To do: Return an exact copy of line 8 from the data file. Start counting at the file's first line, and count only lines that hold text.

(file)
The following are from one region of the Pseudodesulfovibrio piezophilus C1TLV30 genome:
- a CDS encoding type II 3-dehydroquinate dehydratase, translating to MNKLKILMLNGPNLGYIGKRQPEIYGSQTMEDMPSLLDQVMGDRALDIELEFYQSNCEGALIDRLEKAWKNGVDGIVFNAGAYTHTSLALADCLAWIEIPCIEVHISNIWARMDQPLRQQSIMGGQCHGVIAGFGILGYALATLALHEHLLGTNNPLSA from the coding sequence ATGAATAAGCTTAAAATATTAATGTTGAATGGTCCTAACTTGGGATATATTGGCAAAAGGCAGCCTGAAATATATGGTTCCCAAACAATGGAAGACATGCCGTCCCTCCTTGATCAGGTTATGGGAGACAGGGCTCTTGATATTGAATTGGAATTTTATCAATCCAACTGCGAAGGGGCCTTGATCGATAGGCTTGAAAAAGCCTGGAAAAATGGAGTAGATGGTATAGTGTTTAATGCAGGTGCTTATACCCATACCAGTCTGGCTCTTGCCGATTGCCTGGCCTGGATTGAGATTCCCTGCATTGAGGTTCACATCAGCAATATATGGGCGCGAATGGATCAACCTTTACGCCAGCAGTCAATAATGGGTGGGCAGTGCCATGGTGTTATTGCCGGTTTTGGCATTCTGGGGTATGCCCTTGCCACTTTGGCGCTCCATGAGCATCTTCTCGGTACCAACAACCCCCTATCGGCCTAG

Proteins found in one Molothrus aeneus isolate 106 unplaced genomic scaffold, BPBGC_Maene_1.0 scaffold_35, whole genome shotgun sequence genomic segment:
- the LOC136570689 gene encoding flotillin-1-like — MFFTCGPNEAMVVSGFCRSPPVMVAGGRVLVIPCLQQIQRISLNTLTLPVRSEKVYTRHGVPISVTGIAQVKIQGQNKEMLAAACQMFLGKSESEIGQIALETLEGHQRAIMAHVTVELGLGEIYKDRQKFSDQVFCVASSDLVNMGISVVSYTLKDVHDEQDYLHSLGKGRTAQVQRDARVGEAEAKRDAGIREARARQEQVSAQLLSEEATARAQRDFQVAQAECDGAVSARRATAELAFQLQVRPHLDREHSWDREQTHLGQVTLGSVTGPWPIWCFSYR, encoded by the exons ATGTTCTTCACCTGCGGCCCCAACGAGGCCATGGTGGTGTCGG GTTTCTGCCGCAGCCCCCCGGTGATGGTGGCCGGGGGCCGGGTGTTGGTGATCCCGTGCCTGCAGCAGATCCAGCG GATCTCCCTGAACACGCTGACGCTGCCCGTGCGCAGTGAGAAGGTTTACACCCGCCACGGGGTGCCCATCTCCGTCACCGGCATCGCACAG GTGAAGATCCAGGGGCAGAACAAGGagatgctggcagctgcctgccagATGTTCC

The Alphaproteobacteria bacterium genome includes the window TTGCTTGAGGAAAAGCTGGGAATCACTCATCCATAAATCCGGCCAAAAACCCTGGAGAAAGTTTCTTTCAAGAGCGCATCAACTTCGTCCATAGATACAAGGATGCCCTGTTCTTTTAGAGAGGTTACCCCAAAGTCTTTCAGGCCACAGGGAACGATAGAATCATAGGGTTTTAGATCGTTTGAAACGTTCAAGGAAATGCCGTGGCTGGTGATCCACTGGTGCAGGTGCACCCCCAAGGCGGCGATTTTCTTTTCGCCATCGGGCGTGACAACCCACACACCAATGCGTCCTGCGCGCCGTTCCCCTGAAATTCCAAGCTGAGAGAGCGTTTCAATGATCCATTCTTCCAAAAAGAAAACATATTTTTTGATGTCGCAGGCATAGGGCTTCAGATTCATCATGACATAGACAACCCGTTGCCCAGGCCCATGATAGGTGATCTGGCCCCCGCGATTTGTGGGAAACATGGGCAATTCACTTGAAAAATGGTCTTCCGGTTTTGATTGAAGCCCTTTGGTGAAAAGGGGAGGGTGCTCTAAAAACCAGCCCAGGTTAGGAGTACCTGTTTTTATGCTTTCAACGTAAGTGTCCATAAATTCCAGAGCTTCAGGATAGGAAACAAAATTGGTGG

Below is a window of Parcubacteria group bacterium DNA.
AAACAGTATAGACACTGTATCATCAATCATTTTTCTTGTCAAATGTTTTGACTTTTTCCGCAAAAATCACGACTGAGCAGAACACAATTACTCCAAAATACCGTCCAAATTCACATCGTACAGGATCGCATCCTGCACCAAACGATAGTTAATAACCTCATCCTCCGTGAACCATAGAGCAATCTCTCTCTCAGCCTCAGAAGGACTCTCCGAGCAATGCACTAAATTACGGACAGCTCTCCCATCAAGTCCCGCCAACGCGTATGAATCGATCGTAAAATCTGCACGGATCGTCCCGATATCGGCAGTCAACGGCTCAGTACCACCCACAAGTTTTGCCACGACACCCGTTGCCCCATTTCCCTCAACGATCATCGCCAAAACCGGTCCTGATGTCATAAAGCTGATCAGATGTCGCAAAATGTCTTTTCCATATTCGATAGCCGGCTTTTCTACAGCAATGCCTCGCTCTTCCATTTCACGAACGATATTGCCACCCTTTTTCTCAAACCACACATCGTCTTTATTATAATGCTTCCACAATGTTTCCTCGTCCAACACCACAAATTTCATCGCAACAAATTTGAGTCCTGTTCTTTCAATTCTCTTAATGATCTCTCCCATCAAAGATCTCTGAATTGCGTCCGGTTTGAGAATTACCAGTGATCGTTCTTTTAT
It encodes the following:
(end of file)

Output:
It encodes the following: